This isn’t to say that a long 401(k) vesting schedule means you should turn down your employer match. In most cases it’s still a fantastic deal, but there are some situations in which it may not be quite as valuable as it seems.

2. Deciding when to change jobs

Let’s say that you want to change jobs but you’re not 100% vested yet. What should you do?

If your current situation is tolerable and you’re close to an anniversary that would increase your vested balance, it might be worth waiting to get there.

But every situation is different and it may not be worth putting your life on hold just to vest a little more. Here are some things to consider when making the decision:

  1. How much money would you actually gain from waiting? Not in percentages, but in actual dollars. You can use the steps above to calculate the exact amount.
  2. If there’s a specific job you’d like to take, can you find out the details of their 401(k) plan? If it’s generous in terms of matching and vesting, you may be able to make up the difference.
  3. Run the numbers. Use this calculator to compare the amount you’d have to save per month for retirement if you left now to the amount you’d have to save if you waited for that vesting anniversary. Is it a significant difference? Could you make it up if needed?
  4. How unhappy are you in your current situation? Or how good of an opportunity do you have elsewhere? While you don’t want to unnecessarily throw money away, in the end your quality of life matters more than anything else.

InVEST wisely

Get it? InVEST wisely? Okay, yeah, bad joke. I’m a dad. What can I say?

In all seriousness though, understanding your 401(k) vesting schedule will help you make smarter decisions about where to invest your money. In many cases it will still make sense to take the match first, but in others it may make sense to invest elsewhere.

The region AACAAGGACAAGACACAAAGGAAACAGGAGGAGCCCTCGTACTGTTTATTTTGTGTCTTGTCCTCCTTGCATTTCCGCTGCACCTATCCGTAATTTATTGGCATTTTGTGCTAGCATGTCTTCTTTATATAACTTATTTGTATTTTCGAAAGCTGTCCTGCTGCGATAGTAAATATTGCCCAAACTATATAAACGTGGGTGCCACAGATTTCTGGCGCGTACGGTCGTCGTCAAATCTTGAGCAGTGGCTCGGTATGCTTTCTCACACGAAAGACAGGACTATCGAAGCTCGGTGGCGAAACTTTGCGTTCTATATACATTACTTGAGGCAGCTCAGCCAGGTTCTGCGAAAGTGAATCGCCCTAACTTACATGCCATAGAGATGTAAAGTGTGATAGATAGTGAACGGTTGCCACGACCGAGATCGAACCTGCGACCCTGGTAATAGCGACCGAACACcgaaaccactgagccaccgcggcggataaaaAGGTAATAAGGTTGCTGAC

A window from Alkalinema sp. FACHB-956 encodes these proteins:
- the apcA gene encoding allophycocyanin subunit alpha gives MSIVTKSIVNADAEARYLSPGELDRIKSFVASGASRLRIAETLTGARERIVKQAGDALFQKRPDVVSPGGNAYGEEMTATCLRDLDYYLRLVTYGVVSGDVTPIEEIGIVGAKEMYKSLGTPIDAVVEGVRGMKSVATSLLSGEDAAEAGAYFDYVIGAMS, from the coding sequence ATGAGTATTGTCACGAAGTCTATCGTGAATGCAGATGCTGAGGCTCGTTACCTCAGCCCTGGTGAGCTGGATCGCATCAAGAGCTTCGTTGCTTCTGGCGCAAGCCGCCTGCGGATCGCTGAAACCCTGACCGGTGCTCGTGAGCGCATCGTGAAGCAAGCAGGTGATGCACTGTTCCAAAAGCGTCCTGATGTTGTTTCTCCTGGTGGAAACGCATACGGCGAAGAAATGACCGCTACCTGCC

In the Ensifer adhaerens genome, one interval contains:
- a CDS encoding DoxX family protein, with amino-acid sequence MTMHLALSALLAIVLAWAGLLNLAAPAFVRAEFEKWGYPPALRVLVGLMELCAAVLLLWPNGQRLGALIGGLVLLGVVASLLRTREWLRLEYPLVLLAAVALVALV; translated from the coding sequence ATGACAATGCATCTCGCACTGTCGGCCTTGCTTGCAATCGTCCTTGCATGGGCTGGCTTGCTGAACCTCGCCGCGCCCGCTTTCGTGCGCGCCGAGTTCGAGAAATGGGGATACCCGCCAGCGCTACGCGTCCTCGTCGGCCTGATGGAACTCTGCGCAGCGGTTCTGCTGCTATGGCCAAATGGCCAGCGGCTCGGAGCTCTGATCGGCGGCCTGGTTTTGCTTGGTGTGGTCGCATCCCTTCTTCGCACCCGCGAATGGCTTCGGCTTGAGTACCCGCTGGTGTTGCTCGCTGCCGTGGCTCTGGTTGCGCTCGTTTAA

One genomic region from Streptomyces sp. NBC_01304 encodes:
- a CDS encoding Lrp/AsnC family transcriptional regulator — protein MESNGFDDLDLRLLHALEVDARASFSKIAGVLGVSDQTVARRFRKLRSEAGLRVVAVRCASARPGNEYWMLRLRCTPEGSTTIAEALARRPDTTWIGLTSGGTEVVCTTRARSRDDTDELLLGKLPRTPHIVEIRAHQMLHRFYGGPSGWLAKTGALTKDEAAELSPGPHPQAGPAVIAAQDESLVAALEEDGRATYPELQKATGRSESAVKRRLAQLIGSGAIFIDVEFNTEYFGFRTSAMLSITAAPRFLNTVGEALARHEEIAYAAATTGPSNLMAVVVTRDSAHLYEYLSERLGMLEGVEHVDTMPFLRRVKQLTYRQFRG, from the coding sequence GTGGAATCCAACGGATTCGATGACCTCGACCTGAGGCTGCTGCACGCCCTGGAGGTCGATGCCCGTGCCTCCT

Either way, this will give you a more accurate understanding of your current savings, which will make it easier to make better decisions going forward.

Start building a better financial future with the resource I wish I had when I was starting my family. It’s free!

11 Comments... Read them below or add one of your own
  • Matt @ Optimize Your Life October 25, 2016

    My employer contributions are subject to a vesting schedule. I was aware of that going in, so it was never a major hang-up for me. The most frustrating part is that Mint doesn’t know the difference between the vested and non-vested parts, so it counts everything towards my net worth. It will be sad to see that drop off if I leave before I am fully vested.

    • Matt Becker October 25, 2016

      Yeah, I don’t know of an aggregation tool that factors in the vesting schedule. That would be a nice feature to add!

    • james turner August 12, 2017

      you can add a manual “debt” account named “401k unvested balance” to try to balance out your vesting. of course, then you have to manually update it. the advantage being that your net worth won’t have any sudden “drop offs” is you keep it reasonably current.

  • ExploreMountainsOnSkiFoot&Bike October 25, 2016

    This is an important detail of employer sponsored retirement programs. The couple of places I worked had a 3 or 5 year vesting period; it was not staged as you outlined. I stayed at one company long enough to secure the employer match, which was sweet. I do not know if I will stay at my current employer long enough for the match. Since the match is on the low side I am not worried. It is a topic I will bring up in my salary negotiation for my next job – By leaving my current employer prior to vesting, I am losing this much money, how about you provide me a signing bonus of that amount?